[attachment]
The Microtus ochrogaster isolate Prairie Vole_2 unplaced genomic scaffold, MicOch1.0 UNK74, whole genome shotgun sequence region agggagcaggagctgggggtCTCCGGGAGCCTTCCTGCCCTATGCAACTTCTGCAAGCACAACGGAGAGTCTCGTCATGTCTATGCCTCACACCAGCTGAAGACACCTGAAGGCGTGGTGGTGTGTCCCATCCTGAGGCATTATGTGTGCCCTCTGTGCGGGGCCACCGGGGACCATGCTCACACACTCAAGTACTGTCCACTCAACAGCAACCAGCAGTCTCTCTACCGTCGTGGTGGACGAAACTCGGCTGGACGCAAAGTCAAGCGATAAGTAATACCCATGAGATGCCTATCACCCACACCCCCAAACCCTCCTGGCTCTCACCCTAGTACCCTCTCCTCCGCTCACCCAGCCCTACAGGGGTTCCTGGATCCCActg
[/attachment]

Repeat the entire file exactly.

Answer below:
The Microtus ochrogaster isolate Prairie Vole_2 unplaced genomic scaffold, MicOch1.0 UNK74, whole genome shotgun sequence region agggagcaggagctgggggtCTCCGGGAGCCTTCCTGCCCTATGCAACTTCTGCAAGCACAACGGAGAGTCTCGTCATGTCTATGCCTCACACCAGCTGAAGACACCTGAAGGCGTGGTGGTGTGTCCCATCCTGAGGCATTATGTGTGCCCTCTGTGCGGGGCCACCGGGGACCATGCTCACACACTCAAGTACTGTCCACTCAACAGCAACCAGCAGTCTCTCTACCGTCGTGGTGGACGAAACTCGGCTGGACGCAAAGTCAAGCGATAAGTAATACCCATGAGATGCCTATCACCCACACCCCCAAACCCTCCTGGCTCTCACCCTAGTACCCTCTCCTCCGCTCACCCAGCCCTACAGGGGTTCCTGGATCCCActg